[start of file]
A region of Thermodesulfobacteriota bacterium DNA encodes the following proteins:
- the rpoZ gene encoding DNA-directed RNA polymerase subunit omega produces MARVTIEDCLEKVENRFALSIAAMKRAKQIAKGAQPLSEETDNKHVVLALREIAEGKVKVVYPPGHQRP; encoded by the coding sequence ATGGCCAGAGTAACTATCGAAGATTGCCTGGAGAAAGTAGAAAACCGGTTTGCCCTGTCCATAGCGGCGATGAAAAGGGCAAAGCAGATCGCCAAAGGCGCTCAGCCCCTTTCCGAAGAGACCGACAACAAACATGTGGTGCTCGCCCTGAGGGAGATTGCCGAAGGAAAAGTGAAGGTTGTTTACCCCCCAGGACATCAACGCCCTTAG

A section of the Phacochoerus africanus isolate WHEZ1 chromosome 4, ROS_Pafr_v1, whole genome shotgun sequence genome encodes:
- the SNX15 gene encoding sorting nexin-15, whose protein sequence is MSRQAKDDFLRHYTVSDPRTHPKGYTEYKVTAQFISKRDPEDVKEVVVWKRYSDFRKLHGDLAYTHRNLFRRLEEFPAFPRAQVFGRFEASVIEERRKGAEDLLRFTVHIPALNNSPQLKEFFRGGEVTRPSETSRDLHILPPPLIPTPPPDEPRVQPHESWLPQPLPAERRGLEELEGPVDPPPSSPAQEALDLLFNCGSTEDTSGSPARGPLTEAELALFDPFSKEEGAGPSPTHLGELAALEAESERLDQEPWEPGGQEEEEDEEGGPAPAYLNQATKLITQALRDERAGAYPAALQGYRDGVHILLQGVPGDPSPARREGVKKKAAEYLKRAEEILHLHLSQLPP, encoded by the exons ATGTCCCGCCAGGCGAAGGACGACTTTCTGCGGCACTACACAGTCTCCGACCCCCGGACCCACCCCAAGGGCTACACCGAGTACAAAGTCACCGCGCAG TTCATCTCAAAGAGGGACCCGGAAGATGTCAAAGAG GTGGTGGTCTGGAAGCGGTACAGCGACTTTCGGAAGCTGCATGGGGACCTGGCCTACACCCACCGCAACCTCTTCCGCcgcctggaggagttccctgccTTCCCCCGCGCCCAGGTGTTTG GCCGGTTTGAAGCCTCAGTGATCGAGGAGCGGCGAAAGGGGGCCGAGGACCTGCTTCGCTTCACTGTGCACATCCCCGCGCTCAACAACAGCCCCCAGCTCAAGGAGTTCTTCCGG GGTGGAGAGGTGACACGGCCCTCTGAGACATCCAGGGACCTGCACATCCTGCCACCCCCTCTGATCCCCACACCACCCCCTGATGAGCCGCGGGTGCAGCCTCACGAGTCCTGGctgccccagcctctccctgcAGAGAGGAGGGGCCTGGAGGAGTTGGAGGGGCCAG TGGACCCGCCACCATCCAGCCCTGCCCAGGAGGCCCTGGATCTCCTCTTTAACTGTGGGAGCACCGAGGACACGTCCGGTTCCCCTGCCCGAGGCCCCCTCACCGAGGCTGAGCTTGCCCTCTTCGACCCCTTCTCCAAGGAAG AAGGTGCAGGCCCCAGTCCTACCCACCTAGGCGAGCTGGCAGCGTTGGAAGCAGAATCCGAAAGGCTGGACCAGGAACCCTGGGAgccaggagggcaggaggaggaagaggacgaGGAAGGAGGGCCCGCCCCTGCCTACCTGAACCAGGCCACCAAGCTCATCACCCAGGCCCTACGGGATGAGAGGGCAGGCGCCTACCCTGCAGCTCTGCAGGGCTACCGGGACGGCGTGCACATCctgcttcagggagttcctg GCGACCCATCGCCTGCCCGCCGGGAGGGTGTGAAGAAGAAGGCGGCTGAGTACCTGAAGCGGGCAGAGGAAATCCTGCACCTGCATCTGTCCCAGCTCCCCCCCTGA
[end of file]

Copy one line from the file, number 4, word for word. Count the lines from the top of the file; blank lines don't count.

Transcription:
- the SNX15 gene encoding sorting nexin-15, whose protein sequence is MSRQAKDDFLRHYTVSDPRTHPKGYTEYKVTAQFISKRDPEDVKEVVVWKRYSDFRKLHGDLAYTHRNLFRRLEEFPAFPRAQVFGRFEASVIEERRKGAEDLLRFTVHIPALNNSPQLKEFFRGGEVTRPSETSRDLHILPPPLIPTPPPDEPRVQPHESWLPQPLPAERRGLEELEGPVDPPPSSPAQEALDLLFNCGSTEDTSGSPARGPLTEAELALFDPFSKEEGAGPSPTHLGELAALEAESERLDQEPWEPGGQEEEEDEEGGPAPAYLNQATKLITQALRDERAGAYPAALQGYRDGVHILLQGVPGDPSPARREGVKKKAAEYLKRAEEILHLHLSQLPP, encoded by the exons ATGTCCCGCCAGGCGAAGGACGACTTTCTGCGGCACTACACAGTCTCCGACCCCCGGACCCACCCCAAGGGCTACACCGAGTACAAAGTCACCGCGCAG TTCATCTCAAAGAGGGACCCGGAAGATGTCAAAGAG GTGGTGGTCTGGAAGCGGTACAGCGACTTTCGGAAGCTGCATGGGGACCTGGCCTACACCCACCGCAACCTCTTCCGCcgcctggaggagttccctgccTTCCCCCGCGCCCAGGTGTTTG GCCGGTTTGAAGCCTCAGTGATCGAGGAGCGGCGAAAGGGGGCCGAGGACCTGCTTCGCTTCACTGTGCACATCCCCGCGCTCAACAACAGCCCCCAGCTCAAGGAGTTCTTCCGG GGTGGAGAGGTGACACGGCCCTCTGAGACATCCAGGGACCTGCACATCCTGCCACCCCCTCTGATCCCCACACCACCCCCTGATGAGCCGCGGGTGCAGCCTCACGAGTCCTGGctgccccagcctctccctgcAGAGAGGAGGGGCCTGGAGGAGTTGGAGGGGCCAG TGGACCCGCCACCATCCAGCCCTGCCCAGGAGGCCCTGGATCTCCTCTTTAACTGTGGGAGCACCGAGGACACGTCCGGTTCCCCTGCCCGAGGCCCCCTCACCGAGGCTGAGCTTGCCCTCTTCGACCCCTTCTCCAAGGAAG AAGGTGCAGGCCCCAGTCCTACCCACCTAGGCGAGCTGGCAGCGTTGGAAGCAGAATCCGAAAGGCTGGACCAGGAACCCTGGGAgccaggagggcaggaggaggaagaggacgaGGAAGGAGGGCCCGCCCCTGCCTACCTGAACCAGGCCACCAAGCTCATCACCCAGGCCCTACGGGATGAGAGGGCAGGCGCCTACCCTGCAGCTCTGCAGGGCTACCGGGACGGCGTGCACATCctgcttcagggagttcctg GCGACCCATCGCCTGCCCGCCGGGAGGGTGTGAAGAAGAAGGCGGCTGAGTACCTGAAGCGGGCAGAGGAAATCCTGCACCTGCATCTGTCCCAGCTCCCCCCCTGA